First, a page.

I am trying to understand why the Victron solar charge controllers do not come with GFPD built-in since this could add considerable cost to every Victron charge controller having to add an external device for this depending on your legal requirements. To protect the 250V SmartSolar controller in the USA it appears the "safest" option is the $350 Morningstar 600V GFPD which is nearly half the cost of the controller itself. I know Midnite Solar charge controllers have this built-in so it is possible to do this without significant cost. I realize this may be tricky question to answer but am generally trying to understand the reasoning for it not being built into every charge controller if it is in fact a safety feature whether or not it is installed in a location that legally requires it.
I know other parts of the world are installing these in residential stationary settings. Are most of these locations not required to have GFPD and/or is there something considerably cheaper that is being used for that protection especially for the 250V controller?
Is Victron working on a solution to make it easier to install these in markets requiring this feature?
Can we use a safety switch connected on the remote on-off bridge of a Quattro/ Multi ?
I know there's an assistant for that but it's hard to use in big three-phases system:
And it cannot be used on BMS controlled batteries:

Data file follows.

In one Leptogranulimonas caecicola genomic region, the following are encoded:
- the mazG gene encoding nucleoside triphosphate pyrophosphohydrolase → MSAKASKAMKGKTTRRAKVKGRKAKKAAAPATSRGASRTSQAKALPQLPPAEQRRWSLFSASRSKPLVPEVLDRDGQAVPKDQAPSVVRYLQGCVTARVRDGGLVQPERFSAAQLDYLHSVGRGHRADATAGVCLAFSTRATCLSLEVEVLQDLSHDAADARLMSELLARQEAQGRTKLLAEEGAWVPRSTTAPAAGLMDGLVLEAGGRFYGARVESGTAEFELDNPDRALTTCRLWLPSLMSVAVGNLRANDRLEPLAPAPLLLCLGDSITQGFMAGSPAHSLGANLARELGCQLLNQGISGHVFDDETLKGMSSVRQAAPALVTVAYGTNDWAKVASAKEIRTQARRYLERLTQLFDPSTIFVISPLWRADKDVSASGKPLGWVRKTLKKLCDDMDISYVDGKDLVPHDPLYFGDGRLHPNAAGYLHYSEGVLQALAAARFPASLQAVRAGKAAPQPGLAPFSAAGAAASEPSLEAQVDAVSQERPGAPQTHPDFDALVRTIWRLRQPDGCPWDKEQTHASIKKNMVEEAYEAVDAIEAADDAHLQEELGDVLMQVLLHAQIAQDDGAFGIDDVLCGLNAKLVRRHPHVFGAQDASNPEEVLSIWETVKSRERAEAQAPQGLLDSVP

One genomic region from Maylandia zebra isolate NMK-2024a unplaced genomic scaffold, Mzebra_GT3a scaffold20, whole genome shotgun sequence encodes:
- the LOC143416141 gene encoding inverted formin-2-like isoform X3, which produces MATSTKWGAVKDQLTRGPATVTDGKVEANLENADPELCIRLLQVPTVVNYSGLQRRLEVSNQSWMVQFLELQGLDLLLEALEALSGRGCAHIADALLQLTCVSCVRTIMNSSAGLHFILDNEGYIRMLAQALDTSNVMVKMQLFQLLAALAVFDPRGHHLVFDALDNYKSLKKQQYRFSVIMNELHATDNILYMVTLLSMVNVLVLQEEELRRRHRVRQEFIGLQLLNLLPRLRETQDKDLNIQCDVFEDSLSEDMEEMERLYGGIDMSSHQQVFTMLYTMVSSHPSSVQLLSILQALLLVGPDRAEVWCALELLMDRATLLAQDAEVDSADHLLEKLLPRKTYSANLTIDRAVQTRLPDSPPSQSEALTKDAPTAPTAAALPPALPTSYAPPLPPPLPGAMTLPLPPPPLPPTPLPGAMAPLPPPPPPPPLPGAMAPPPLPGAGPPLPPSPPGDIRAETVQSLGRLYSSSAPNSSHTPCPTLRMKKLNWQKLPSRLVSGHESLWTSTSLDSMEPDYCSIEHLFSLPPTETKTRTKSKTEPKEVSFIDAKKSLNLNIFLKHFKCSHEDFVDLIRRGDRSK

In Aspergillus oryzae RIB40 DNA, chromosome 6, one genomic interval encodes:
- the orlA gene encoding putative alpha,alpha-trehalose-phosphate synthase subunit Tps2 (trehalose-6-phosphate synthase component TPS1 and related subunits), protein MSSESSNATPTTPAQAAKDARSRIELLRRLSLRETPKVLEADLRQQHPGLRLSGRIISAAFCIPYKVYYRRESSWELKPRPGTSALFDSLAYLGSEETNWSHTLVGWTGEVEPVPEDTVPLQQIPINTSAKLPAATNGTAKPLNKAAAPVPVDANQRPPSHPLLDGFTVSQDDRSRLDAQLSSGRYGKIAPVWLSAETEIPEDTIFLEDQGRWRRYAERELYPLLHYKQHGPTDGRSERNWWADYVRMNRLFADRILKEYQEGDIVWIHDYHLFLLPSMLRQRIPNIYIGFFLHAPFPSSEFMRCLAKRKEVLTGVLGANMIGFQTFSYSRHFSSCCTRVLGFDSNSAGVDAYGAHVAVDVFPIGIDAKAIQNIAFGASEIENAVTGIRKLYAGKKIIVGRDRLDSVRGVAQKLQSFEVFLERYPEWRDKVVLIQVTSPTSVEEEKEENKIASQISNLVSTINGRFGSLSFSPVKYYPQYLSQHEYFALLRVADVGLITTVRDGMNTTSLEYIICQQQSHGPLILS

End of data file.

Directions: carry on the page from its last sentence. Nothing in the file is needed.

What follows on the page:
Why not wiring it this way:
This way, all the Master remote on-off could be parallelized. Am I missing something about the electrical safety rules ?
Has anyone used a Battery protect with a non victron lithium battery? The batteries would have internal BMS with no external communication capabilities. Could a person set switch/relay from a BMV or Venus (once the virtual switch update comes out?) to control the battery protect?
I'm surprised that manufacturers don't state these figures (so far as I can tell) since they are of substantial importance for electrical safety.
If I run a Phoenix or Multiplus inverter with the AC neutral and earth bonded, what AC voltage, relative to earth, appears on the DC battery terminals?
I would hope that the answer would be "none at all", and that I could safely earth one of the DC battery terminals if I needed to. However, I've experimented with a couple of inexpensive (not Victron) inverters, and they both energize the DC terminals with AC to some extent. They couple only be run with floating, not earthed, batteries.
The reason this is relevant to me is that I have a significant 12V installation for lighting, etc., that will run from the same batteries as the inverter. This is all wired to comply with standards that apply to extra-low voltage installations. If using an inverter impresses an AC voltage on the DC side of more that 25V RMS relative to earth, then it would all have to be rewired.